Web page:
History of the Project


Finney Farm began in 1989 by a group of six activists who knew each other through their work in groups like EarthFirst! and publications like Live Wild or Die. They sought to live closer to their ideals, and found a 65 homestead in the Upper Skagit.  Originally held by the Upper Skagit tribe, then a blueberry and ginseng farm and later a Girl Scout camp, the land was overgrown and had been abandoned for some years.  The original group formed a non-profit land trust to maintain the ownership of the property, and purchased an adjacent 40 acres of raw land in the mid 90s.  

Most of the original members were drawn to different endeavors within the first few years, and all eventually moved on.   Two of our current members became acquainted with the farm in 1995, and had made it their home in the late 90s.  At that time, the farm was a few different looking place—many unfinished projects, overgrown orchards, a teeny garden plot, and blackberries everywhere!  

For years the main goal was to recover ground/buildings and bring the landscape back to a manageable state.  After much work, some years, and the help of many residents and visitors who came and went…the land was much improved and we felt that we could finally devote some energy to starting new projects and endeavors which have included a half acre forest garden, expansive gardens including nearly 2 acres in annual food production and 2 acres in perennials/orchards, two large commercial greenhouses, riparian planting, cabins (timber frame, recycled materials), barn addition, and much more-using a plan that we have devised with permaculture and community ideals.

As anarchists, we favor  a social system based on voluntary cooperation and have chosen to use consensus as our decision making process.  We have a cohesive set of bylaws and policies which reflect the needs of the community.  We also have a comprehensive plan of action including social and educational outreach programs, physical infrastructure, and more.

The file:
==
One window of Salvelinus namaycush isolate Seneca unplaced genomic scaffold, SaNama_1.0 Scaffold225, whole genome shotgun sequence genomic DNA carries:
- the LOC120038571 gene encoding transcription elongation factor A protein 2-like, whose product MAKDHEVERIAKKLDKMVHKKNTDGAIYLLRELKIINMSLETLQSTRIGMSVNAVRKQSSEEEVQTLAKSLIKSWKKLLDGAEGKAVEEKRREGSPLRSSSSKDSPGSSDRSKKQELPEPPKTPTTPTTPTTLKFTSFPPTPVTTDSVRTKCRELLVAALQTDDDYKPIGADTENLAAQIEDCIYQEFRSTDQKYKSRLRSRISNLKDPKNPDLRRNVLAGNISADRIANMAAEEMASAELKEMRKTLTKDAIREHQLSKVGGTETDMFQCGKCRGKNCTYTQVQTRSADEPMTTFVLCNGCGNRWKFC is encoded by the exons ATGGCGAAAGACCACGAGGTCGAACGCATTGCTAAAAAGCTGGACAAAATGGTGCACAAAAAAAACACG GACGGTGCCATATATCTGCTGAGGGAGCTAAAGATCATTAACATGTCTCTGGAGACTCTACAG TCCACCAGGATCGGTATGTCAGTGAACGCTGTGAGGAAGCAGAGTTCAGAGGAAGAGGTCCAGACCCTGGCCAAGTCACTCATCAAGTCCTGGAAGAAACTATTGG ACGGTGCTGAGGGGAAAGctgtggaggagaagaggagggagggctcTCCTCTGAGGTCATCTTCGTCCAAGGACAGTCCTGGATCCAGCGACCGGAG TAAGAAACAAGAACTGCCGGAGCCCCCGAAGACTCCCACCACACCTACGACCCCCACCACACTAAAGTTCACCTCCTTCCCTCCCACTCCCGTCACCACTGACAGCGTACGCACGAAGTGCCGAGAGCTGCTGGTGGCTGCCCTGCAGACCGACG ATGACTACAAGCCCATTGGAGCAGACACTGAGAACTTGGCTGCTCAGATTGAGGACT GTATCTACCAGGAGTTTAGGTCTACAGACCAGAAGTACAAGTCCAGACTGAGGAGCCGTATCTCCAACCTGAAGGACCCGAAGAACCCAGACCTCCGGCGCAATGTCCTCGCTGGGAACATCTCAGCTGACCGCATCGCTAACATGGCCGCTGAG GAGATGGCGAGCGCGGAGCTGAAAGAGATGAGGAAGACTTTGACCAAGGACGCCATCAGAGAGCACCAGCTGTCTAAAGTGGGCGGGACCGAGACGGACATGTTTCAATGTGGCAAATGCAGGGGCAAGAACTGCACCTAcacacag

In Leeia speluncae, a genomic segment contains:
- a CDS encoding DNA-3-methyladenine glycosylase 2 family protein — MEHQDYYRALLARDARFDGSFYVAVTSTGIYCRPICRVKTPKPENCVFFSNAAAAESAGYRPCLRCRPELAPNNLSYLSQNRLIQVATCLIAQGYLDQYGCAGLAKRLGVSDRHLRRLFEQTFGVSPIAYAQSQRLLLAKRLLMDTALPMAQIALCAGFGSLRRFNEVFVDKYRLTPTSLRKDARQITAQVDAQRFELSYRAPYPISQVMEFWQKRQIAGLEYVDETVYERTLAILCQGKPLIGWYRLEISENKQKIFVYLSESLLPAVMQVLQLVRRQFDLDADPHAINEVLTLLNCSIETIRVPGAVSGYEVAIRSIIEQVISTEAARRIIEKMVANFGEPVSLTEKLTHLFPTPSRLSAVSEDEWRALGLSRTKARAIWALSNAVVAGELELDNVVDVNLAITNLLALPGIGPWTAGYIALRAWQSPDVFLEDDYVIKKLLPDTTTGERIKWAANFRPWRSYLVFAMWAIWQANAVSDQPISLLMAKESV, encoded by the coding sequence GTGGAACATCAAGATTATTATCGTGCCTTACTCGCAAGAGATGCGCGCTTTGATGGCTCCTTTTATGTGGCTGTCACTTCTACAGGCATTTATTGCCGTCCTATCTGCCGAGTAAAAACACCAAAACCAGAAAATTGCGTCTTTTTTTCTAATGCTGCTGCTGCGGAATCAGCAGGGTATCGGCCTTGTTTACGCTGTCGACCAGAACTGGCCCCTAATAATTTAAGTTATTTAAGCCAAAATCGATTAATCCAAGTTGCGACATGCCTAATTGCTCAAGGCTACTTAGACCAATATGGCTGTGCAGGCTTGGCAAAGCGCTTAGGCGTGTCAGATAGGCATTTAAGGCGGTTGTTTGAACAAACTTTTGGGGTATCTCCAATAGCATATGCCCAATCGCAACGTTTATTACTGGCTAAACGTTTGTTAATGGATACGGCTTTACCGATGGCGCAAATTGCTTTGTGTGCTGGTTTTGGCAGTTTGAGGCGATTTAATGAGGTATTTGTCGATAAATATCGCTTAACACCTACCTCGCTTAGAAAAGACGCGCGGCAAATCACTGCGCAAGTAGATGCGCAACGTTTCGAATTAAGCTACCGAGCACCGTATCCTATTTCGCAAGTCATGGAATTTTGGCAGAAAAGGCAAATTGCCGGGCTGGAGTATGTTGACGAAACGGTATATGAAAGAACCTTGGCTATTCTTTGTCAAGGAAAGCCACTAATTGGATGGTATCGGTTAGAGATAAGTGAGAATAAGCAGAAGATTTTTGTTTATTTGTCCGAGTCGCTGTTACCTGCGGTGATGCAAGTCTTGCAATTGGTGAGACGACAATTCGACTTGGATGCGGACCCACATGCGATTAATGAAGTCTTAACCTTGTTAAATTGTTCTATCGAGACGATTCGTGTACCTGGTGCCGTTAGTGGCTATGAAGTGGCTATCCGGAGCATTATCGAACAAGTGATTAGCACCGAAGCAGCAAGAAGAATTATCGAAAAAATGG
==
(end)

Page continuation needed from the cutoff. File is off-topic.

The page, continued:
Please see our other pages for more information on our outreach programs. 

How we operate


Finney Farm is owned and operated by Salmonberry Community Land Trust, who's board of directors is made up of full farm members.  As a land trust we have articles of incorporation, bylaws, and policies-all of which are written and approved by residents of the farm.  To become a member, one must apply and meet all requirements including a year residency as a probationary member, labor and financial contributions, and live in accordance with farm bylaws, policies, and agreements.

We don't have outside funding, and  our operating budget comes primarily from member dues.  Residents usually have some sort of outside or self employment as we do not "make money" off of the land. One of our primary goals is to maintain affordable housing and our contributions are much lower than average but we do still need to meet a financial payment each month.

Our commons area has the most amenities and infrastructure, with tiny houses and cottages for members and seasonal residents having fewer conveniences.  All of our structures feature rainwater collection, grey water systems, composting toilets, passive solar design.

We are located about 7 miles from a village of about 800 residents. There is little if any local employment, although it is a wonderful community.